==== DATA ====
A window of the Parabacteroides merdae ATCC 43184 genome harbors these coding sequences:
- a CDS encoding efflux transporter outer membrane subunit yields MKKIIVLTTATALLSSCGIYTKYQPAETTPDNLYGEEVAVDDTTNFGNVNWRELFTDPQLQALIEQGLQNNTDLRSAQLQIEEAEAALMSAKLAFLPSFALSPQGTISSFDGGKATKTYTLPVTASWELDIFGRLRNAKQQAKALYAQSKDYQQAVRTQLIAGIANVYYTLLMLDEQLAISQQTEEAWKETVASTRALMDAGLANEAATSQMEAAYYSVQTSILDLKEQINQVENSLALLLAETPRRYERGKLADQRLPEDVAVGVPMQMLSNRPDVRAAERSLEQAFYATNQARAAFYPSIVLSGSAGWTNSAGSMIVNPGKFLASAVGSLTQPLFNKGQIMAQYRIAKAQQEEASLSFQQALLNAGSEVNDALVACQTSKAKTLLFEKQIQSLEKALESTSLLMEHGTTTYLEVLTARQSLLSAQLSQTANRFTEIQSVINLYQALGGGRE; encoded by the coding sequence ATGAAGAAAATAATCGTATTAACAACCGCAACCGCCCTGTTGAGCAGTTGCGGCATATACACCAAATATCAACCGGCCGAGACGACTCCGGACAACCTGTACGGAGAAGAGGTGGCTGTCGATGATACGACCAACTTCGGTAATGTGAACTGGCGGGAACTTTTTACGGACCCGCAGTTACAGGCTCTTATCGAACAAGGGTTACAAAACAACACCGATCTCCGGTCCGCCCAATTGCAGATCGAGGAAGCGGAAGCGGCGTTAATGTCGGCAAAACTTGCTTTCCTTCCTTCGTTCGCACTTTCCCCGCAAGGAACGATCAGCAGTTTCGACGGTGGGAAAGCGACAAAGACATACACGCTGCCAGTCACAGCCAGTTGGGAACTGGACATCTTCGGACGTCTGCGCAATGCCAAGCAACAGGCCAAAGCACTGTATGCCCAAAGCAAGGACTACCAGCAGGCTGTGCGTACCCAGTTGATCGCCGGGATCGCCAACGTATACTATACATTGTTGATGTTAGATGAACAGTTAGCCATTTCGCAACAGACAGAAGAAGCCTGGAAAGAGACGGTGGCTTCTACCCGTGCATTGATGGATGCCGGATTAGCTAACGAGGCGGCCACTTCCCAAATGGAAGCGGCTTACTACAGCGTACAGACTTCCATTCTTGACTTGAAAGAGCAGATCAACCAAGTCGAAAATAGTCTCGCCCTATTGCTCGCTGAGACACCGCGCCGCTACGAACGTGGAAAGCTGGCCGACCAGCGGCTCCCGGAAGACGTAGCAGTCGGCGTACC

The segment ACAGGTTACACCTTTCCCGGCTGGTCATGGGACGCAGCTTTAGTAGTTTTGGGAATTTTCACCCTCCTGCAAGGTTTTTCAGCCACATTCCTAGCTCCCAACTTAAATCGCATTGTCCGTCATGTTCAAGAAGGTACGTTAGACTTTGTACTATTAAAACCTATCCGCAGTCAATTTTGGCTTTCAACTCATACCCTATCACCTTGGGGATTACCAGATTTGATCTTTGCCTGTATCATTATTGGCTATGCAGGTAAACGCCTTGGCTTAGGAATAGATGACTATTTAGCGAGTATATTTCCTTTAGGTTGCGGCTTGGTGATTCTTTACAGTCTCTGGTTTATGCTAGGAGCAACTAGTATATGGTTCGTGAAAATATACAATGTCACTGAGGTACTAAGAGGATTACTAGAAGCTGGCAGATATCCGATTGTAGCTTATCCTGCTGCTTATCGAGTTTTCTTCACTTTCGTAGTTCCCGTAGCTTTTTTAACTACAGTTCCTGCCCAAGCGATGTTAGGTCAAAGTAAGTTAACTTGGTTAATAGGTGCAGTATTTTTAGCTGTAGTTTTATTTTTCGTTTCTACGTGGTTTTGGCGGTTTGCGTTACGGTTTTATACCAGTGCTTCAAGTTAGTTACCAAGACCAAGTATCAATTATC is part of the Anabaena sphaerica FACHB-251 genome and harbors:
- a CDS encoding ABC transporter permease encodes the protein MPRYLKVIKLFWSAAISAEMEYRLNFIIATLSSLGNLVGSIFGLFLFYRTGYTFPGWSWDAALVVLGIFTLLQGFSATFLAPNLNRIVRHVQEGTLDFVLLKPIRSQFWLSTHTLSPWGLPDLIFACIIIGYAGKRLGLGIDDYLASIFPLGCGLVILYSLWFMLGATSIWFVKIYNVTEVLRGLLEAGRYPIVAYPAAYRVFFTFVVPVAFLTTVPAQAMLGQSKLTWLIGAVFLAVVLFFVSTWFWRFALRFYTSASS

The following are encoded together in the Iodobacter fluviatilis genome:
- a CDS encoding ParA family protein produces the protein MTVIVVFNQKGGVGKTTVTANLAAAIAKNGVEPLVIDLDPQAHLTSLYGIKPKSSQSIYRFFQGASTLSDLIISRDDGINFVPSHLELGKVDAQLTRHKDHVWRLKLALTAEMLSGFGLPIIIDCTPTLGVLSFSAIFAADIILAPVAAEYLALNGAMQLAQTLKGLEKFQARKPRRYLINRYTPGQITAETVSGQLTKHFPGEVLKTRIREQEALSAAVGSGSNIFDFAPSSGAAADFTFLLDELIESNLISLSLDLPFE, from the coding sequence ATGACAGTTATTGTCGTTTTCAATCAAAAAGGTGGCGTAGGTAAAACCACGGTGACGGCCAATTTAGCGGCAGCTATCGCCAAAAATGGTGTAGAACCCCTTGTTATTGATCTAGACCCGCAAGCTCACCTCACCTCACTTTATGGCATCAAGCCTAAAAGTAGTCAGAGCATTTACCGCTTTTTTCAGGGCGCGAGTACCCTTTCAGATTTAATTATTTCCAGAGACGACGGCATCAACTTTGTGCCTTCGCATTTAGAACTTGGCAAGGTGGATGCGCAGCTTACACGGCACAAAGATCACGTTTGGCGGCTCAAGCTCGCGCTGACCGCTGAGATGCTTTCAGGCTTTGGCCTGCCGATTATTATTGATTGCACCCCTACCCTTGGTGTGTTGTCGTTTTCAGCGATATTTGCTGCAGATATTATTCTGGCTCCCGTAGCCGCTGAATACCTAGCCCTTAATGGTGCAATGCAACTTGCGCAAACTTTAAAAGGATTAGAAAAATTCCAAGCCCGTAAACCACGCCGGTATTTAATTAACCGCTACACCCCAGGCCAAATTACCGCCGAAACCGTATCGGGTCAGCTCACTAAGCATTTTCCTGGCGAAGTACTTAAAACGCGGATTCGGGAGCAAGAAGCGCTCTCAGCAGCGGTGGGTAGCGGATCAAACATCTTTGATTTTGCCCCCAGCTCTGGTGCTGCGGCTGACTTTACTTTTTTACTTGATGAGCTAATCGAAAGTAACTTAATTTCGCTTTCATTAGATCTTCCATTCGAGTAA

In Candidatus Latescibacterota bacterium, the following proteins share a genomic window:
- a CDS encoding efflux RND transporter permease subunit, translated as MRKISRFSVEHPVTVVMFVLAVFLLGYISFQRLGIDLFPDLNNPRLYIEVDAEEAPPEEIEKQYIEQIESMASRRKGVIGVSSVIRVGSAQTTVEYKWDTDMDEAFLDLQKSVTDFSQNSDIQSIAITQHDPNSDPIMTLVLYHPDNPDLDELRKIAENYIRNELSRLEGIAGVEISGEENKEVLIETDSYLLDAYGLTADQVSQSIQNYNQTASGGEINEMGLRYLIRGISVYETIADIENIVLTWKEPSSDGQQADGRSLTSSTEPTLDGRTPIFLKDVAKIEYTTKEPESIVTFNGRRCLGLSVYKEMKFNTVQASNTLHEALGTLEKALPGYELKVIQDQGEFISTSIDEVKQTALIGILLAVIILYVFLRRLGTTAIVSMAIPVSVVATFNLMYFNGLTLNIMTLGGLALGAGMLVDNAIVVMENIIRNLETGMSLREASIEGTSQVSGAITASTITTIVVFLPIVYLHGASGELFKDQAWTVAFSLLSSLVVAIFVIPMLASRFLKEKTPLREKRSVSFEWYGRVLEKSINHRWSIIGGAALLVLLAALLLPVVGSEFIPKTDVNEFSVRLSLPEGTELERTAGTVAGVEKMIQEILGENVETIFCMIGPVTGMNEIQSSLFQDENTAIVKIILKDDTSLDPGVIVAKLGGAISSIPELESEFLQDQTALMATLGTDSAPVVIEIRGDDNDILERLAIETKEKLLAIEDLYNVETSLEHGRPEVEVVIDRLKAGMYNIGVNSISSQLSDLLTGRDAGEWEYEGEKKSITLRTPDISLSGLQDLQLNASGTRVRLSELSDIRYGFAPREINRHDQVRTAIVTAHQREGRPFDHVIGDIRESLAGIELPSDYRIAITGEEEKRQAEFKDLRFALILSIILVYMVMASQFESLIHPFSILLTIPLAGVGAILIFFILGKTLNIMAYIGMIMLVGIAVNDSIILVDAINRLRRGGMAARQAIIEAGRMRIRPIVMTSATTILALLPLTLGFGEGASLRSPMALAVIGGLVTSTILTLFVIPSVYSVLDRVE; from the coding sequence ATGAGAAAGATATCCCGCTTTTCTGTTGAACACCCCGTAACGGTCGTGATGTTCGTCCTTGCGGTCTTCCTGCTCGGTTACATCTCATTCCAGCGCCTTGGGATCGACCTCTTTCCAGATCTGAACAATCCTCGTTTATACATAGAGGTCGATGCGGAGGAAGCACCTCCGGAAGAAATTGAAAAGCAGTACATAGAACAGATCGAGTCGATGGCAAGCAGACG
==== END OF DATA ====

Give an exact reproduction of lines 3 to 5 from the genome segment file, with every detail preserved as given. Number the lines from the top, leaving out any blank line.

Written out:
The segment ACAGGTTACACCTTTCCCGGCTGGTCATGGGACGCAGCTTTAGTAGTTTTGGGAATTTTCACCCTCCTGCAAGGTTTTTCAGCCACATTCCTAGCTCCCAACTTAAATCGCATTGTCCGTCATGTTCAAGAAGGTACGTTAGACTTTGTACTATTAAAACCTATCCGCAGTCAATTTTGGCTTTCAACTCATACCCTATCACCTTGGGGATTACCAGATTTGATCTTTGCCTGTATCATTATTGGCTATGCAGGTAAACGCCTTGGCTTAGGAATAGATGACTATTTAGCGAGTATATTTCCTTTAGGTTGCGGCTTGGTGATTCTTTACAGTCTCTGGTTTATGCTAGGAGCAACTAGTATATGGTTCGTGAAAATATACAATGTCACTGAGGTACTAAGAGGATTACTAGAAGCTGGCAGATATCCGATTGTAGCTTATCCTGCTGCTTATCGAGTTTTCTTCACTTTCGTAGTTCCCGTAGCTTTTTTAACTACAGTTCCTGCCCAAGCGATGTTAGGTCAAAGTAAGTTAACTTGGTTAATAGGTGCAGTATTTTTAGCTGTAGTTTTATTTTTCGTTTCTACGTGGTTTTGGCGGTTTGCGTTACGGTTTTATACCAGTGCTTCAAGTTAGTTACCAAGACCAAGTATCAATTATC is part of the Anabaena sphaerica FACHB-251 genome and harbors:
- a CDS encoding ABC transporter permease encodes the protein MPRYLKVIKLFWSAAISAEMEYRLNFIIATLSSLGNLVGSIFGLFLFYRTGYTFPGWSWDAALVVLGIFTLLQGFSATFLAPNLNRIVRHVQEGTLDFVLLKPIRSQFWLSTHTLSPWGLPDLIFACIIIGYAGKRLGLGIDDYLASIFPLGCGLVILYSLWFMLGATSIWFVKIYNVTEVLRGLLEAGRYPIVAYPAAYRVFFTFVVPVAFLTTVPAQAMLGQSKLTWLIGAVFLAVVLFFVSTWFWRFALRFYTSASS

The following are encoded together in the Iodobacter fluviatilis genome: